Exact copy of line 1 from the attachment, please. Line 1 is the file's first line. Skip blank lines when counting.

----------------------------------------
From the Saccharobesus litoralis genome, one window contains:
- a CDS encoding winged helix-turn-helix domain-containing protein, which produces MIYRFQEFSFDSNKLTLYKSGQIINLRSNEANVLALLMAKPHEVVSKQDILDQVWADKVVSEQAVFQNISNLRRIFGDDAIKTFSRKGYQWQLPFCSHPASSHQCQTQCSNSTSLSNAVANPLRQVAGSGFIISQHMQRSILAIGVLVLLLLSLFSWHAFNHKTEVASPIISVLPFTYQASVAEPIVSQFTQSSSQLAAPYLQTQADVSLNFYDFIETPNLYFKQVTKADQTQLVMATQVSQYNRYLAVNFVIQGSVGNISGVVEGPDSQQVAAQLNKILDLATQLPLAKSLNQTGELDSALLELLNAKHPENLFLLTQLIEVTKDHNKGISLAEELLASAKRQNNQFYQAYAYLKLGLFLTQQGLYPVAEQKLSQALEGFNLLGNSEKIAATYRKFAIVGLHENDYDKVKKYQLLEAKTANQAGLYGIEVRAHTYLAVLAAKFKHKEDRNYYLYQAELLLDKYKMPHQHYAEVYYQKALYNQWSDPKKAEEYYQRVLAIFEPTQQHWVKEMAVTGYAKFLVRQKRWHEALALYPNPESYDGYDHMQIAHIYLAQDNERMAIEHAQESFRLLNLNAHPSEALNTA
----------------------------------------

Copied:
From the Saccharobesus litoralis genome, one window contains: